If you are at all curious about the Deaf community, I urge you to pick this up. It had great range, from fiction to poetry to non-fiction, and features some very talented writers.
From the introduction by John Lee Clark:
“…this book represents the latest blow to the audist vision of deafness as a calamity, as something that must be fixed at all costs.”
The cover of the book, a dandelion, is a tribute to Clayton Valli, a ASL poet and linguist. His famous ASL poem “A Dandelion”, which is about the persistence of ASL despite oralists attempts to weed it out, is transcribed in the book, though I love the ASL version below:
[A note from Wikipedia:
“Audism is the notion that one is superior based upon one’s ability to hear, or that life without hearing is futile and miserable, or an attitude based on pathological thinking which results in a negative stigma toward anyone who does not hear.”]
[A note from me:
Many hearing people are audists without even realizing it.
They are audists when they feel bad for someone who is deaf—because of their deafness.
(Though when they just feel bad about a deaf person being left out, or when they wish to learn ASL to communicate better with a deaf person, that’s not audism.)
They are audists when they see a deaf person as disabled, or hearing impaired, or suffering from hearing loss.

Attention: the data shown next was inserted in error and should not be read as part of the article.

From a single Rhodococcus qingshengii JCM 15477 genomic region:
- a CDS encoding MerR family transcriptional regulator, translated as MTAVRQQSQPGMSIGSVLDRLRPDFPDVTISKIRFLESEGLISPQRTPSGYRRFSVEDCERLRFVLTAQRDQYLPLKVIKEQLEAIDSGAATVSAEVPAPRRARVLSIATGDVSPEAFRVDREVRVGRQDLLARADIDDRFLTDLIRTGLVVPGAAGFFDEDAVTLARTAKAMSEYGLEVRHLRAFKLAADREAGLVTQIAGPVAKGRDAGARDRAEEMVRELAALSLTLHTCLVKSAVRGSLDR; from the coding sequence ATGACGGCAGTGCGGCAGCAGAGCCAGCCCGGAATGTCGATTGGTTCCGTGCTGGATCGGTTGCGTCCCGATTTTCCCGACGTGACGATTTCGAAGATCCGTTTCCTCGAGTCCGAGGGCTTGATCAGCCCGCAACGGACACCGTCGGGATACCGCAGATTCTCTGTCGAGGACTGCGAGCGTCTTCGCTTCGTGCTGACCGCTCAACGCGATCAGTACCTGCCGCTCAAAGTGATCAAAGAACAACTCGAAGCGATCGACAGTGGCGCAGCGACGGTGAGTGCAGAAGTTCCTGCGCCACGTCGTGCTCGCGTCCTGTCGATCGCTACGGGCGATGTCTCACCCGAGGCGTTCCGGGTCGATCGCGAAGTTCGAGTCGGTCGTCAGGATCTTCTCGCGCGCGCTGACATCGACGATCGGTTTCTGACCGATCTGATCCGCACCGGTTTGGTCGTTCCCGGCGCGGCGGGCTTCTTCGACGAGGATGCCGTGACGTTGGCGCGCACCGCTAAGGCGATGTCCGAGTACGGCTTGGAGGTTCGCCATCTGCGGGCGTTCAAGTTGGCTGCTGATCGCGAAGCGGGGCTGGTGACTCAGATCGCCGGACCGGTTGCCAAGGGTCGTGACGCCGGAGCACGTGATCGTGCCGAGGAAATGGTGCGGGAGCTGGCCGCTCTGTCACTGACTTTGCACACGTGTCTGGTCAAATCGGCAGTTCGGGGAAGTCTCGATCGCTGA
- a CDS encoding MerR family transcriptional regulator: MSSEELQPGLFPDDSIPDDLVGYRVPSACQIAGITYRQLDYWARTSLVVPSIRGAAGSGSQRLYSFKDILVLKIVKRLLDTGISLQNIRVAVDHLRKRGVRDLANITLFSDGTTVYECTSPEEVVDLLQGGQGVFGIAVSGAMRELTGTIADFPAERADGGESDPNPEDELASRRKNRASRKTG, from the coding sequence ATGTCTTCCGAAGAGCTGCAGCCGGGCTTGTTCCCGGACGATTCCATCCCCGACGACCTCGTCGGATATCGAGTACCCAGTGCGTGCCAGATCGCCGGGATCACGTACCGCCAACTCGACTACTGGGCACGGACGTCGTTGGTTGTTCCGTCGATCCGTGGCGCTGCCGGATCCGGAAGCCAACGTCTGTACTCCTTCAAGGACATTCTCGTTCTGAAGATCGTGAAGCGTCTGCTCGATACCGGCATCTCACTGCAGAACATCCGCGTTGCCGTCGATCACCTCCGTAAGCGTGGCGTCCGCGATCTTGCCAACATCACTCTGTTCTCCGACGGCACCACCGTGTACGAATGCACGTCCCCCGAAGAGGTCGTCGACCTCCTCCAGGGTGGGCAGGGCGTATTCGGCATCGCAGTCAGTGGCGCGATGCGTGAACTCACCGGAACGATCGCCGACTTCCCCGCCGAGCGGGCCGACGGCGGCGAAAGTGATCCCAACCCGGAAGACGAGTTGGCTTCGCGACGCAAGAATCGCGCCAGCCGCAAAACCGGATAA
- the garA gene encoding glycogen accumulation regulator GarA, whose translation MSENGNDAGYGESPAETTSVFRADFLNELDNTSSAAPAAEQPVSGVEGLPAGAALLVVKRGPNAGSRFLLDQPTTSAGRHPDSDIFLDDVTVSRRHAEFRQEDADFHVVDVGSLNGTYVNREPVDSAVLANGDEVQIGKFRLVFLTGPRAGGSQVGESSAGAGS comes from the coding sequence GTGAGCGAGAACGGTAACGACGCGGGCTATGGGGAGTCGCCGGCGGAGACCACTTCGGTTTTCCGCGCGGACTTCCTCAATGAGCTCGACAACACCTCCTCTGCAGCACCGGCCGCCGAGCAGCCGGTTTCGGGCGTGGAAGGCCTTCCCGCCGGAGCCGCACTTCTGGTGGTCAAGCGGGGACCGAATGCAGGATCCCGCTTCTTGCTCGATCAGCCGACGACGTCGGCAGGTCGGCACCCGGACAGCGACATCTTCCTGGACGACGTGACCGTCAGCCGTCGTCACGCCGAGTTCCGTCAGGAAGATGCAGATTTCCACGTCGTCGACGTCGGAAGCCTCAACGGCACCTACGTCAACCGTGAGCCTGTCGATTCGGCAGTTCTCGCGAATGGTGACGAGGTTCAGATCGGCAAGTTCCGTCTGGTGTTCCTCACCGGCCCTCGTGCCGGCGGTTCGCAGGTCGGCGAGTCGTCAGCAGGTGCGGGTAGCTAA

They are audists when they think that person should have hearing aides or cochlear implants, or speak with their voice rather than their hands.
When you are part of the Deaf community or use ASL, hearing loss is not something that is “suffered.” Hearing loss then becomes deafness. It doesn’t include words like “impaired” or “loss” or “disabled.”
I do feel disabled when I am surrounded by hearing people who cannot sign. Or when someone turns on a movie that doesn’t have captions or subtitles. But that doesn’t really make me disabled. It just means I can’t hear English, despite the fact that I speak and write in English.
English was my first language, and Hearing culture was my first culture. Gradually, I’ve become a part of Deaf culture, too, and I’ve realized, it’s okay to be both. It’s okay to feel a part of two different cultures—the same way I feel at home in India or Ireland, but I was not born of those cultures, either.
I love ASL, but I’m not a master of it. I need it, but I cannot sign nearly as well as I can speak or write. This is why—this is exactly why—I’ve chosen to read my writing aloud, in English, because it was written in English. But if Deaf individuals attend my readings, I will always deeply want to sign for them.
I wish to take hold of my own voice with my hands as well as with my mouth. But I don’t feel adept enough to translate my English into ASL. And for a true ASL performance, I would need to read my work aloud, and then sign it in ASL. Not every venue would be open to that (being that it would take twice as long to do a reading), but that is something I might later wish to attempt in the performing of my own work.
Until then, I’m proud to be a part of anthologies like this—where my words can exist alongside other deaf writers speaking about the Deaf experience from their minds and from their hearts.]